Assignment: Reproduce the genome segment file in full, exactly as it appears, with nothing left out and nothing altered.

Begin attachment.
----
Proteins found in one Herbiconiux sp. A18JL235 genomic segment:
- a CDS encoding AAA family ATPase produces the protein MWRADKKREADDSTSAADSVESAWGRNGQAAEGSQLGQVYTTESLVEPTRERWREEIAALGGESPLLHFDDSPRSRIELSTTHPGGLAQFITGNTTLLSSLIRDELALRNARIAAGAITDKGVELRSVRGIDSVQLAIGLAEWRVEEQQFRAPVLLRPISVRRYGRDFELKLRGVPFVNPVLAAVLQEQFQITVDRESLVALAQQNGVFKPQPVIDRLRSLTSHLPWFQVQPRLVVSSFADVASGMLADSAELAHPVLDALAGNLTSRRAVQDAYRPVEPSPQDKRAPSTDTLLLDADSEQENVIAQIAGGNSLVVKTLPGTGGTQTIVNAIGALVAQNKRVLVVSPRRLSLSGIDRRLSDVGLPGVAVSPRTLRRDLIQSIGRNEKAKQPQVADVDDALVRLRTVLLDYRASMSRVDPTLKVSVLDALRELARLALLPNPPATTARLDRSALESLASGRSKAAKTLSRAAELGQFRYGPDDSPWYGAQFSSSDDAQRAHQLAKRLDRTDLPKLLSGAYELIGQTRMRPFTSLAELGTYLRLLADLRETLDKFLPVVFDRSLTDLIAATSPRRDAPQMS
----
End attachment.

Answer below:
Proteins found in one Herbiconiux sp. A18JL235 genomic segment:
- a CDS encoding AAA family ATPase produces the protein MWRADKKREADDSTSAADSVESAWGRNGQAAEGSQLGQVYTTESLVEPTRERWREEIAALGGESPLLHFDDSPRSRIELSTTHPGGLAQFITGNTTLLSSLIRDELALRNARIAAGAITDKGVELRSVRGIDSVQLAIGLAEWRVEEQQFRAPVLLRPISVRRYGRDFELKLRGVPFVNPVLAAVLQEQFQITVDRESLVALAQQNGVFKPQPVIDRLRSLTSHLPWFQVQPRLVVSSFADVASGMLADSAELAHPVLDALAGNLTSRRAVQDAYRPVEPSPQDKRAPSTDTLLLDADSEQENVIAQIAGGNSLVVKTLPGTGGTQTIVNAIGALVAQNKRVLVVSPRRLSLSGIDRRLSDVGLPGVAVSPRTLRRDLIQSIGRNEKAKQPQVADVDDALVRLRTVLLDYRASMSRVDPTLKVSVLDALRELARLALLPNPPATTARLDRSALESLASGRSKAAKTLSRAAELGQFRYGPDDSPWYGAQFSSSDDAQRAHQLAKRLDRTDLPKLLSGAYELIGQTRMRPFTSLAELGTYLRLLADLRETLDKFLPVVFDRSLTDLIAATSPRRDAPQMS